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Battery-free Gesture Control Interface Needs No Line Of Sight

March 5, 2014 | 15:25
Battery-free Gesture Control Interface Needs No Line Of Sight
Battery-free Gesture Control Interface Needs No Line Of Sight
Computer scientists of the University of Washington have built a working prototype of a gesture control interface named AllSee. AllSee can operate without a battery and, unlike most gesture recognition systems, does not rely on a camera to record gestural input. Instead the device measures the wireless signals that are all around us like TV transmissions and interprets specific changes in that continuous flow as input.

The two main components of the AllSee are an ultra-low-power receiver and a microcontroller. Gestures cause changes in the amplitude of the ambient wireless signals. Hand gestures made near the receiver are detected by the device and treated as an input value. The AllSee can distinguish the unique amplitude variations of eight different hand gestures.

The findings were published in the paper Bringing Gesture Recognition To All Devices. The technology will be demonstrated at the Usenix Symposium on Networked Systems design and Implementation in Seattle, in early April.


To demonstrate the possible applications of the interface the UW team integrated it with several devices. They mounted it on a Samsung Galaxy Nexus smartphone to control a music app and successfully stopped the music and skipped to the next song with hand gestures. Because there's no need for line of sight the phone can be controlled while it's tucked away in a pocket or bag. Since AllSee hardly consumes any power gesture control can be always-on. That's a significant step forward from the air gesture feature currently available on the Samsung Galaxy S4. Its reliance on a camera requires line of sight and drains the battery quickly.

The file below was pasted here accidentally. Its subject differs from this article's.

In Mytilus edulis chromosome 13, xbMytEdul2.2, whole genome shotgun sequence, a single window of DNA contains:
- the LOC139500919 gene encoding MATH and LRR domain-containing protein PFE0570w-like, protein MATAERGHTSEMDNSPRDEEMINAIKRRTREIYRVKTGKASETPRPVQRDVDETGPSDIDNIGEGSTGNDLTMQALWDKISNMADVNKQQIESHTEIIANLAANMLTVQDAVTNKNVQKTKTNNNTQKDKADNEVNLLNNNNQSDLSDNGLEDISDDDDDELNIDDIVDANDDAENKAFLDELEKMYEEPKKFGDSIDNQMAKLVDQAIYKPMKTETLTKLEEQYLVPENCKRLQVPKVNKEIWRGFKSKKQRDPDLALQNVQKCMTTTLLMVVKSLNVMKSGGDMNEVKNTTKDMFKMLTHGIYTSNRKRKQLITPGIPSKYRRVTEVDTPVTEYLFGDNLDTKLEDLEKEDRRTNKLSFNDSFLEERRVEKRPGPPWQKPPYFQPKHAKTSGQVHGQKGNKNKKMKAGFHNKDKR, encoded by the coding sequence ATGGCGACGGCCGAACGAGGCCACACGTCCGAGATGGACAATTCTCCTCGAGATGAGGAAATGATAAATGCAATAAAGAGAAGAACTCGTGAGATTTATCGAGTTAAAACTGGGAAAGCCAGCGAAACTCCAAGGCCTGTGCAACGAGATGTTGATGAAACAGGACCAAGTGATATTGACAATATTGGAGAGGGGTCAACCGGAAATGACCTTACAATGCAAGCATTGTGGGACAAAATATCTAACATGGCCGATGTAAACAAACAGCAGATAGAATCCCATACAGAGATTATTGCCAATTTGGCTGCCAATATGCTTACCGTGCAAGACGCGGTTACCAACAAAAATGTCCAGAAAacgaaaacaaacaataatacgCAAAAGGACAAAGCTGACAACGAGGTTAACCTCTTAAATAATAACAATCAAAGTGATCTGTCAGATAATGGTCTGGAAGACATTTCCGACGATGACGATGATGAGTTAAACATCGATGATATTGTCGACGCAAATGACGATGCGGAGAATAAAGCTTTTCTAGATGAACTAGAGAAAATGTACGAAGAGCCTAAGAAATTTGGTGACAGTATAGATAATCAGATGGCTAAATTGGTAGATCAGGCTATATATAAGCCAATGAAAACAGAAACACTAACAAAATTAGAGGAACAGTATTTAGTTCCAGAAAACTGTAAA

Internet of Things

Gesture interfaces based on ambient signals aren't new. The novel contribution of the academics is the system's ability to operate on battery-free devices. The AllSee can harvest the power it needs from RF signals it picks up. To accomplish that, the team developed a set of algorithms that require a minimum amount of computational power to detect and classify the amplitude variations of wireless signals.

Its ultra-low-power requirements makes AllSee suitable for integration with power-constrained Internet of Things devices such as infrastructural sensors. Also, many IoT devices will be too small to incorporate graphical or touch user interfaces. In such cases gesture recognition offers a solution.

For now AllSee only works with TV and RFID transmissions but the scientists are confident they can make the device work with other kinds of signals like WiFi and cellular.

Image: University of Washington

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